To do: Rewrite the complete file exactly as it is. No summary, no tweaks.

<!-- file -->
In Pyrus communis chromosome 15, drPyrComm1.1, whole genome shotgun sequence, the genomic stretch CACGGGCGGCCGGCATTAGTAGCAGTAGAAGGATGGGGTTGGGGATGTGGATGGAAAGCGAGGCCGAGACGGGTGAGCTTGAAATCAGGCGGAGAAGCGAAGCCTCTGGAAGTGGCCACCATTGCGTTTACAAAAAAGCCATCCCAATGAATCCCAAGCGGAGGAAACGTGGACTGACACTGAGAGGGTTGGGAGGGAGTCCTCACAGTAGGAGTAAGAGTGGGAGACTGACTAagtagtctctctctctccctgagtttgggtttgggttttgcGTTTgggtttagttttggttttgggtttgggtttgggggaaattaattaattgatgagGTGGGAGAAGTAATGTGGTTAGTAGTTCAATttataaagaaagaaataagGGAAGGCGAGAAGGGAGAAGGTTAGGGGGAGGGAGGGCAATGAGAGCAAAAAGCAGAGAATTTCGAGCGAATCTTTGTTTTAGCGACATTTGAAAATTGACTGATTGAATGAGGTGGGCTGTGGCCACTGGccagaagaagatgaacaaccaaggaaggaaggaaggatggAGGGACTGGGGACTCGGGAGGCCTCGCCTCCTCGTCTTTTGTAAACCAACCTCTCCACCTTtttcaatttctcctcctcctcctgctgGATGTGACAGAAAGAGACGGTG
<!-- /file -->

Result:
In Pyrus communis chromosome 15, drPyrComm1.1, whole genome shotgun sequence, the genomic stretch CACGGGCGGCCGGCATTAGTAGCAGTAGAAGGATGGGGTTGGGGATGTGGATGGAAAGCGAGGCCGAGACGGGTGAGCTTGAAATCAGGCGGAGAAGCGAAGCCTCTGGAAGTGGCCACCATTGCGTTTACAAAAAAGCCATCCCAATGAATCCCAAGCGGAGGAAACGTGGACTGACACTGAGAGGGTTGGGAGGGAGTCCTCACAGTAGGAGTAAGAGTGGGAGACTGACTAagtagtctctctctctccctgagtttgggtttgggttttgcGTTTgggtttagttttggttttgggtttgggtttgggggaaattaattaattgatgagGTGGGAGAAGTAATGTGGTTAGTAGTTCAATttataaagaaagaaataagGGAAGGCGAGAAGGGAGAAGGTTAGGGGGAGGGAGGGCAATGAGAGCAAAAAGCAGAGAATTTCGAGCGAATCTTTGTTTTAGCGACATTTGAAAATTGACTGATTGAATGAGGTGGGCTGTGGCCACTGGccagaagaagatgaacaaccaaggaaggaaggaaggatggAGGGACTGGGGACTCGGGAGGCCTCGCCTCCTCGTCTTTTGTAAACCAACCTCTCCACCTTtttcaatttctcctcctcctcctgctgGATGTGACAGAAAGAGACGGTG